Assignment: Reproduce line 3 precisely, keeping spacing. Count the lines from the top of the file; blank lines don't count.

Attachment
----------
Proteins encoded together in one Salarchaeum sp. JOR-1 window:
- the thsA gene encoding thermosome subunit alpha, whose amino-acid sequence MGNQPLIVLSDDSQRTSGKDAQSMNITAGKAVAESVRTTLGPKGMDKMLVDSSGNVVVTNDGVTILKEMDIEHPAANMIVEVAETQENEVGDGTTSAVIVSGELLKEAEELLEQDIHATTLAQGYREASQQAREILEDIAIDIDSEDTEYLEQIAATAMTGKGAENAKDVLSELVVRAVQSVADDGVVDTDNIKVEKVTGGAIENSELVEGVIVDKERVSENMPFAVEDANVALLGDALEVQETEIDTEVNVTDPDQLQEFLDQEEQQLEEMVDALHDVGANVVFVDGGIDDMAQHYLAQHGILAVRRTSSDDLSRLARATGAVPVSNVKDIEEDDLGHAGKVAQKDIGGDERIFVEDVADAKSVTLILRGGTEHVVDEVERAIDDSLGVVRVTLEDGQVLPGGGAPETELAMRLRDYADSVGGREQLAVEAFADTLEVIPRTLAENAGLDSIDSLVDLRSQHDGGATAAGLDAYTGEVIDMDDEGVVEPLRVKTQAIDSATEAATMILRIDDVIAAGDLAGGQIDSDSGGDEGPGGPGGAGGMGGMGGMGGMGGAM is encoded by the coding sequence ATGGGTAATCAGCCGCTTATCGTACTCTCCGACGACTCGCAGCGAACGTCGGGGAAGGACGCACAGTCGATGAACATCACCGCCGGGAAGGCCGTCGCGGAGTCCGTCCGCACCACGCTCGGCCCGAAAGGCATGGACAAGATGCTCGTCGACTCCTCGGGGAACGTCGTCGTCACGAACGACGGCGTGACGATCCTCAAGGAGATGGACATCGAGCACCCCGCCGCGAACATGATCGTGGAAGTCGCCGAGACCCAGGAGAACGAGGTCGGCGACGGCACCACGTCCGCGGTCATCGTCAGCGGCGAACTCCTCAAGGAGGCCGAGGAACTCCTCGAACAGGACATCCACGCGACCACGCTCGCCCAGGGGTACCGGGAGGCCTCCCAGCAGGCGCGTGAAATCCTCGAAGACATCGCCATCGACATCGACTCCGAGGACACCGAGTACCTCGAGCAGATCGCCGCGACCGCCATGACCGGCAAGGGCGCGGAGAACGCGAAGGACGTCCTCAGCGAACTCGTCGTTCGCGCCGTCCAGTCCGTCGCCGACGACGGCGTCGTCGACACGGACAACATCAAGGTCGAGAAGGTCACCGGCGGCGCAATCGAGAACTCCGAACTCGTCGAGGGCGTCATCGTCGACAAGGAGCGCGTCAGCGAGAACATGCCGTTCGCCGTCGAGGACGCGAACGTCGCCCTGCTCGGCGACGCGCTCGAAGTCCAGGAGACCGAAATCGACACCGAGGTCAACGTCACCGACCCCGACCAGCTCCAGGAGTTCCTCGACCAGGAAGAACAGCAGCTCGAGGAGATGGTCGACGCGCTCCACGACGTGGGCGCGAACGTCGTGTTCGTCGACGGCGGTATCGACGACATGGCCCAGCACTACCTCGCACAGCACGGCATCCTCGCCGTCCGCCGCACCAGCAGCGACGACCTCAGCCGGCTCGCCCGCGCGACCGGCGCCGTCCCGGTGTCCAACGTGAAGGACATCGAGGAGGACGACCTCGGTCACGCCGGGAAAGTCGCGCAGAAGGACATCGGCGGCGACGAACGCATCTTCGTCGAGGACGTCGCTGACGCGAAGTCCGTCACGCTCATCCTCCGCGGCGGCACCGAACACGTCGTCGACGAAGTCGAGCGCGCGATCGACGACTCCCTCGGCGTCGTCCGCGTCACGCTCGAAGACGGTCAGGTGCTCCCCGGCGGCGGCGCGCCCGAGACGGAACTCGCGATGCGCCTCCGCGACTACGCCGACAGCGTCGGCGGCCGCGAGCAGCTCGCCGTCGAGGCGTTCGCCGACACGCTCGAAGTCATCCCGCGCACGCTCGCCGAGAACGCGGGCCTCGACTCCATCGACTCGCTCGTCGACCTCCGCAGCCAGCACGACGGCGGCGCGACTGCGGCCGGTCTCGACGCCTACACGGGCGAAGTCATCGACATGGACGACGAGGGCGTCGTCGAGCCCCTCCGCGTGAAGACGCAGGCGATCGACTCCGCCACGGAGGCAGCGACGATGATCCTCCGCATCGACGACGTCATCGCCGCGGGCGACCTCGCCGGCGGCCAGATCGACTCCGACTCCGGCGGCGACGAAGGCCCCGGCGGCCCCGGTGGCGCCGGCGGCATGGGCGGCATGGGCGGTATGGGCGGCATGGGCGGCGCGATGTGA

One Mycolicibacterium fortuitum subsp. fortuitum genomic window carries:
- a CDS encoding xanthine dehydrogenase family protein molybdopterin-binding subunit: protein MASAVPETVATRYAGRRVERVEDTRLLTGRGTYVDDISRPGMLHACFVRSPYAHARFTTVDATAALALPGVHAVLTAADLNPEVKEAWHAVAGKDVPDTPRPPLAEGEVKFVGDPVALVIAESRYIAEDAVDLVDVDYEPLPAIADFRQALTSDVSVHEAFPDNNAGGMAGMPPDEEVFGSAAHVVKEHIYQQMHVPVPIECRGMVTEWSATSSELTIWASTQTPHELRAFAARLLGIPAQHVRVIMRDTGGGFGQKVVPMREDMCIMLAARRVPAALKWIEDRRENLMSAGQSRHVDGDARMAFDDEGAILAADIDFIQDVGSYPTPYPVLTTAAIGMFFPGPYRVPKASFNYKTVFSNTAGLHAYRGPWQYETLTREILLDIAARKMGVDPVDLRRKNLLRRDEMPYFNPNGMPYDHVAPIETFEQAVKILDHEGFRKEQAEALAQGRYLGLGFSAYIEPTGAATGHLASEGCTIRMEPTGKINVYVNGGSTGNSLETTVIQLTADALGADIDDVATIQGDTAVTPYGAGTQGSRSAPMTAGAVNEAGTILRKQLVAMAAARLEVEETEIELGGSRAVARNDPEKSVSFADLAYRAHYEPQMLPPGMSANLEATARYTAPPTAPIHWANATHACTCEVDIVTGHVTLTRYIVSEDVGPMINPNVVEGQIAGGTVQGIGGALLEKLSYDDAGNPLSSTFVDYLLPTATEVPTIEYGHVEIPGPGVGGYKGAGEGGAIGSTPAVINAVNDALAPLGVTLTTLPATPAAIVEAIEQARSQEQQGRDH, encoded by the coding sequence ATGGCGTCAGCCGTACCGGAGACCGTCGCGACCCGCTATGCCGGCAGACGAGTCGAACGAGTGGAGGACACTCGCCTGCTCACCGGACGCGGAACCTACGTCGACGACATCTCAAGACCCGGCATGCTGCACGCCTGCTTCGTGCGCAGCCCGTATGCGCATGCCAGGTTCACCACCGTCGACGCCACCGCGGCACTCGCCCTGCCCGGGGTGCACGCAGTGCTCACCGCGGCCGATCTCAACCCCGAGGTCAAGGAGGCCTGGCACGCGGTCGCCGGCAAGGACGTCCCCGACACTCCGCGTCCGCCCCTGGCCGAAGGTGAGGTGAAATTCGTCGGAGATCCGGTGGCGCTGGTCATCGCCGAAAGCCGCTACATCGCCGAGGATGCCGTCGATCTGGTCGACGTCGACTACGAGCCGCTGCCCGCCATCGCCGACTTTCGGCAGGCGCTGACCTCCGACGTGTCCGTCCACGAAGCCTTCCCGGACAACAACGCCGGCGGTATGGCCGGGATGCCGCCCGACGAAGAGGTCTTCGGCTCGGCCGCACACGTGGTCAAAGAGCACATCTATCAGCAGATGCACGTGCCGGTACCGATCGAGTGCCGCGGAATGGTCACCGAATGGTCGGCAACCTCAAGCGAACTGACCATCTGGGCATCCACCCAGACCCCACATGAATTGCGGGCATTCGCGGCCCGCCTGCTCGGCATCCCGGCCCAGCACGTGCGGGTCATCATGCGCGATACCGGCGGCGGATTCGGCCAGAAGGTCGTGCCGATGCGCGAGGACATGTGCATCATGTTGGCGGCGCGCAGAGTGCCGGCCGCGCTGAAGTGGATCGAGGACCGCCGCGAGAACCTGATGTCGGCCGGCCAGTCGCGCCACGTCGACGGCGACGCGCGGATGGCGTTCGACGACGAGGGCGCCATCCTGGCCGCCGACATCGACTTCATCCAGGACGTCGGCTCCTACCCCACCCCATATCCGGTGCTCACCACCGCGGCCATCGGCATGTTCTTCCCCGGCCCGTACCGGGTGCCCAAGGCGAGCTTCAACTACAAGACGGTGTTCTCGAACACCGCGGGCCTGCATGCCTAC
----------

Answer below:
One Mycolicibacterium fortuitum subsp. fortuitum genomic window carries: